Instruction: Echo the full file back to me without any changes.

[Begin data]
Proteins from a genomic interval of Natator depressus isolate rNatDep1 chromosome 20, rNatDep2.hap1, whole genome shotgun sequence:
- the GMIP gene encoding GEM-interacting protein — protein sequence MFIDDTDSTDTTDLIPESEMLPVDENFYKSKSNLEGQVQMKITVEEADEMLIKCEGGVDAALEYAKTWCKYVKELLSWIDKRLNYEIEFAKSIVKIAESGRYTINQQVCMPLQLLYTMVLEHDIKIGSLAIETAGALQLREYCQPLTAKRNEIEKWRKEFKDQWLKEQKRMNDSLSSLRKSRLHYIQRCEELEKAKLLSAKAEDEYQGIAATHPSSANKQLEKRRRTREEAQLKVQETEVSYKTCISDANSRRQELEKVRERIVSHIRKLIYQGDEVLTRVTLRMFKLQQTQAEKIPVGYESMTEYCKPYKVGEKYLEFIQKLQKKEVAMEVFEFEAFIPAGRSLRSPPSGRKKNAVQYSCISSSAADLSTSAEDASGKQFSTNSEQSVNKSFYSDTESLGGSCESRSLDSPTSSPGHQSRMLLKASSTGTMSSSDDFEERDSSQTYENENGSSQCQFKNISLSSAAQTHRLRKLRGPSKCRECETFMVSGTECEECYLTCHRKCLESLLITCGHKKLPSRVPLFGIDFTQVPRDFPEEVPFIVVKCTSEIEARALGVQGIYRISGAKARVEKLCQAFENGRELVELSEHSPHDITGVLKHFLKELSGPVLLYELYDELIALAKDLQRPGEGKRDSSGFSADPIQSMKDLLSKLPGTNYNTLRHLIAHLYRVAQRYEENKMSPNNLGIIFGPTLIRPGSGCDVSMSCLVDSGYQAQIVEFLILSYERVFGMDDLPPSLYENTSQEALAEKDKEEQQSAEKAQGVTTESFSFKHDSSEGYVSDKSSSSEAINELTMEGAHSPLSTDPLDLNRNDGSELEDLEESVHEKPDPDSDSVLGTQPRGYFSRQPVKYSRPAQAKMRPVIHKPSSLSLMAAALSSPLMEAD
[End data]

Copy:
Proteins from a genomic interval of Natator depressus isolate rNatDep1 chromosome 20, rNatDep2.hap1, whole genome shotgun sequence:
- the GMIP gene encoding GEM-interacting protein — protein sequence MFIDDTDSTDTTDLIPESEMLPVDENFYKSKSNLEGQVQMKITVEEADEMLIKCEGGVDAALEYAKTWCKYVKELLSWIDKRLNYEIEFAKSIVKIAESGRYTINQQVCMPLQLLYTMVLEHDIKIGSLAIETAGALQLREYCQPLTAKRNEIEKWRKEFKDQWLKEQKRMNDSLSSLRKSRLHYIQRCEELEKAKLLSAKAEDEYQGIAATHPSSANKQLEKRRRTREEAQLKVQETEVSYKTCISDANSRRQELEKVRERIVSHIRKLIYQGDEVLTRVTLRMFKLQQTQAEKIPVGYESMTEYCKPYKVGEKYLEFIQKLQKKEVAMEVFEFEAFIPAGRSLRSPPSGRKKNAVQYSCISSSAADLSTSAEDASGKQFSTNSEQSVNKSFYSDTESLGGSCESRSLDSPTSSPGHQSRMLLKASSTGTMSSSDDFEERDSSQTYENENGSSQCQFKNISLSSAAQTHRLRKLRGPSKCRECETFMVSGTECEECYLTCHRKCLESLLITCGHKKLPSRVPLFGIDFTQVPRDFPEEVPFIVVKCTSEIEARALGVQGIYRISGAKARVEKLCQAFENGRELVELSEHSPHDITGVLKHFLKELSGPVLLYELYDELIALAKDLQRPGEGKRDSSGFSADPIQSMKDLLSKLPGTNYNTLRHLIAHLYRVAQRYEENKMSPNNLGIIFGPTLIRPGSGCDVSMSCLVDSGYQAQIVEFLILSYERVFGMDDLPPSLYENTSQEALAEKDKEEQQSAEKAQGVTTESFSFKHDSSEGYVSDKSSSSEAINELTMEGAHSPLSTDPLDLNRNDGSELEDLEESVHEKPDPDSDSVLGTQPRGYFSRQPVKYSRPAQAKMRPVIHKPSSLSLMAAALSSPLMEAD